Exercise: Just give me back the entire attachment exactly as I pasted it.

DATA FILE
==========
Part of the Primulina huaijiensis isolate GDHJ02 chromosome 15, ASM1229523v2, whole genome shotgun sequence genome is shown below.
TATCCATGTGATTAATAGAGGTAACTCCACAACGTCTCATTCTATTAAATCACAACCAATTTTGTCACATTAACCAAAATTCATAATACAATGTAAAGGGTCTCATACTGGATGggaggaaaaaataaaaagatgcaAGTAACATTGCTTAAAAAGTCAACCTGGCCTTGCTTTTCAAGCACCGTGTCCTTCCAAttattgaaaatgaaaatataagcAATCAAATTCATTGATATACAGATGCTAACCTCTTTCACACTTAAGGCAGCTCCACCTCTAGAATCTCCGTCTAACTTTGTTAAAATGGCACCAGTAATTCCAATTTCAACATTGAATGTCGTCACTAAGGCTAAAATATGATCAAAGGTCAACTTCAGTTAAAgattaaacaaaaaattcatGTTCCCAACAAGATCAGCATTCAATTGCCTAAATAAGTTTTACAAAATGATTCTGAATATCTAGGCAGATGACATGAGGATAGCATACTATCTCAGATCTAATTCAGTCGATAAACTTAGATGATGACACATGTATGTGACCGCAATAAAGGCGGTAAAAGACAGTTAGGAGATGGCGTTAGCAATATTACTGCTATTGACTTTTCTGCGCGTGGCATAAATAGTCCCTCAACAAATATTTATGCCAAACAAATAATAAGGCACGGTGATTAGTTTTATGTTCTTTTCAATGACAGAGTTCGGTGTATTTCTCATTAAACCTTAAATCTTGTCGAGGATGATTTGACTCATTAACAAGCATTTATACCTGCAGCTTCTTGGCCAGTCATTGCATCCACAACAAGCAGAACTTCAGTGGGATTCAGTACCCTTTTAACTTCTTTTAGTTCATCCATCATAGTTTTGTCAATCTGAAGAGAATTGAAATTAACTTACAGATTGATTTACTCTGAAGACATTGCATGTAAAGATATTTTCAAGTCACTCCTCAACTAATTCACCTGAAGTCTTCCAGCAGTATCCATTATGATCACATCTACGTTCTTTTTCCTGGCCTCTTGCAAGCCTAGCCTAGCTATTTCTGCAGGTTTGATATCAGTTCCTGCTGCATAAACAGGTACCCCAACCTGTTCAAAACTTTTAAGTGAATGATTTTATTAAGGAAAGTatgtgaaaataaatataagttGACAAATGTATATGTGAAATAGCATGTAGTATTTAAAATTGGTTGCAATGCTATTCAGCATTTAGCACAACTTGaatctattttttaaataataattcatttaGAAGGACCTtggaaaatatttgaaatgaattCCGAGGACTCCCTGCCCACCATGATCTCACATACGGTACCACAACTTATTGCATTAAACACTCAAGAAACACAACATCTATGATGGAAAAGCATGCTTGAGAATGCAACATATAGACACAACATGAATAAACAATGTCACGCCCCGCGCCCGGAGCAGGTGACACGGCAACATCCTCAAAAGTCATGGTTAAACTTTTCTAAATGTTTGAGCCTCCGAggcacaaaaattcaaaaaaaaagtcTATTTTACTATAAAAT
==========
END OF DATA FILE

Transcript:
Part of the Primulina huaijiensis isolate GDHJ02 chromosome 15, ASM1229523v2, whole genome shotgun sequence genome is shown below.
TATCCATGTGATTAATAGAGGTAACTCCACAACGTCTCATTCTATTAAATCACAACCAATTTTGTCACATTAACCAAAATTCATAATACAATGTAAAGGGTCTCATACTGGATGggaggaaaaaataaaaagatgcaAGTAACATTGCTTAAAAAGTCAACCTGGCCTTGCTTTTCAAGCACCGTGTCCTTCCAAttattgaaaatgaaaatataagcAATCAAATTCATTGATATACAGATGCTAACCTCTTTCACACTTAAGGCAGCTCCACCTCTAGAATCTCCGTCTAACTTTGTTAAAATGGCACCAGTAATTCCAATTTCAACATTGAATGTCGTCACTAAGGCTAAAATATGATCAAAGGTCAACTTCAGTTAAAgattaaacaaaaaattcatGTTCCCAACAAGATCAGCATTCAATTGCCTAAATAAGTTTTACAAAATGATTCTGAATATCTAGGCAGATGACATGAGGATAGCATACTATCTCAGATCTAATTCAGTCGATAAACTTAGATGATGACACATGTATGTGACCGCAATAAAGGCGGTAAAAGACAGTTAGGAGATGGCGTTAGCAATATTACTGCTATTGACTTTTCTGCGCGTGGCATAAATAGTCCCTCAACAAATATTTATGCCAAACAAATAATAAGGCACGGTGATTAGTTTTATGTTCTTTTCAATGACAGAGTTCGGTGTATTTCTCATTAAACCTTAAATCTTGTCGAGGATGATTTGACTCATTAACAAGCATTTATACCTGCAGCTTCTTGGCCAGTCATTGCATCCACAACAAGCAGAACTTCAGTGGGATTCAGTACCCTTTTAACTTCTTTTAGTTCATCCATCATAGTTTTGTCAATCTGAAGAGAATTGAAATTAACTTACAGATTGATTTACTCTGAAGACATTGCATGTAAAGATATTTTCAAGTCACTCCTCAACTAATTCACCTGAAGTCTTCCAGCAGTATCCATTATGATCACATCTACGTTCTTTTTCCTGGCCTCTTGCAAGCCTAGCCTAGCTATTTCTGCAGGTTTGATATCAGTTCCTGCTGCATAAACAGGTACCCCAACCTGTTCAAAACTTTTAAGTGAATGATTTTATTAAGGAAAGTatgtgaaaataaatataagttGACAAATGTATATGTGAAATAGCATGTAGTATTTAAAATTGGTTGCAATGCTATTCAGCATTTAGCACAACTTGaatctattttttaaataataattcatttaGAAGGACCTtggaaaatatttgaaatgaattCCGAGGACTCCCTGCCCACCATGATCTCACATACGGTACCACAACTTATTGCATTAAACACTCAAGAAACACAACATCTATGATGGAAAAGCATGCTTGAGAATGCAACATATAGACACAACATGAATAAACAATGTCACGCCCCGCGCCCGGAGCAGGTGACACGGCAACATCCTCAAAAGTCATGGTTAAACTTTTCTAAATGTTTGAGCCTCCGAggcacaaaaattcaaaaaaaaagtcTATTTTACTATAAAAT